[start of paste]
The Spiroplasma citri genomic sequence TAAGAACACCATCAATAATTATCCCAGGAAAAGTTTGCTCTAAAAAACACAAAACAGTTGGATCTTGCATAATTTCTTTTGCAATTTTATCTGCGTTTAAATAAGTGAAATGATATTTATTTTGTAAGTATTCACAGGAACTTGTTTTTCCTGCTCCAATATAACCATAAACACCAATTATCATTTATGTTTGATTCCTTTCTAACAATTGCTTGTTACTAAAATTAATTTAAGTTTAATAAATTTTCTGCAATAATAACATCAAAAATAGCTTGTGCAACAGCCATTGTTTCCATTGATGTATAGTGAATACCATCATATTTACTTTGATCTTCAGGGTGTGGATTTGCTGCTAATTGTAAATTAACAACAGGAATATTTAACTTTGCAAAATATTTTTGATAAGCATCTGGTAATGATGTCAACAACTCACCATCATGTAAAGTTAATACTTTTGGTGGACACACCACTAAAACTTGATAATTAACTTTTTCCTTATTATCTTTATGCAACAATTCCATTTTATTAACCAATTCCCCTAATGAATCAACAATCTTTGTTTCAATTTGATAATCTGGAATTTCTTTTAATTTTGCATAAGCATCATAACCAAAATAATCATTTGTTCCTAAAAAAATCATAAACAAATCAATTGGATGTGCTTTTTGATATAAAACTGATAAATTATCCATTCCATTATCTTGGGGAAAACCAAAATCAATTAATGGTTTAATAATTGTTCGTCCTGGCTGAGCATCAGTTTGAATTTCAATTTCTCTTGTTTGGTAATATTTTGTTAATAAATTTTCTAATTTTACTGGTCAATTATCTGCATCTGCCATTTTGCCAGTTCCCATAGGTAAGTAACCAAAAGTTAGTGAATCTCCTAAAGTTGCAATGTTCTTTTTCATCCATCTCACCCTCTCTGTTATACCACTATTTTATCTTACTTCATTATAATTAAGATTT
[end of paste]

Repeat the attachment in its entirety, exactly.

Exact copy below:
The Spiroplasma citri genomic sequence TAAGAACACCATCAATAATTATCCCAGGAAAAGTTTGCTCTAAAAAACACAAAACAGTTGGATCTTGCATAATTTCTTTTGCAATTTTATCTGCGTTTAAATAAGTGAAATGATATTTATTTTGTAAGTATTCACAGGAACTTGTTTTTCCTGCTCCAATATAACCATAAACACCAATTATCATTTATGTTTGATTCCTTTCTAACAATTGCTTGTTACTAAAATTAATTTAAGTTTAATAAATTTTCTGCAATAATAACATCAAAAATAGCTTGTGCAACAGCCATTGTTTCCATTGATGTATAGTGAATACCATCATATTTACTTTGATCTTCAGGGTGTGGATTTGCTGCTAATTGTAAATTAACAACAGGAATATTTAACTTTGCAAAATATTTTTGATAAGCATCTGGTAATGATGTCAACAACTCACCATCATGTAAAGTTAATACTTTTGGTGGACACACCACTAAAACTTGATAATTAACTTTTTCCTTATTATCTTTATGCAACAATTCCATTTTATTAACCAATTCCCCTAATGAATCAACAATCTTTGTTTCAATTTGATAATCTGGAATTTCTTTTAATTTTGCATAAGCATCATAACCAAAATAATCATTTGTTCCTAAAAAAATCATAAACAAATCAATTGGATGTGCTTTTTGATATAAAACTGATAAATTATCCATTCCATTATCTTGGGGAAAACCAAAATCAATTAATGGTTTAATAATTGTTCGTCCTGGCTGAGCATCAGTTTGAATTTCAATTTCTCTTGTTTGGTAATATTTTGTTAATAAATTTTCTAATTTTACTGGTCAATTATCTGCATCTGCCATTTTGCCAGTTCCCATAGGTAAGTAACCAAAAGTTAGTGAATCTCCTAAAGTTGCAATGTTCTTTTTCATCCATCTCACCCTCTCTGTTATACCACTATTTTATCTTACTTCATTATAATTAAGATTT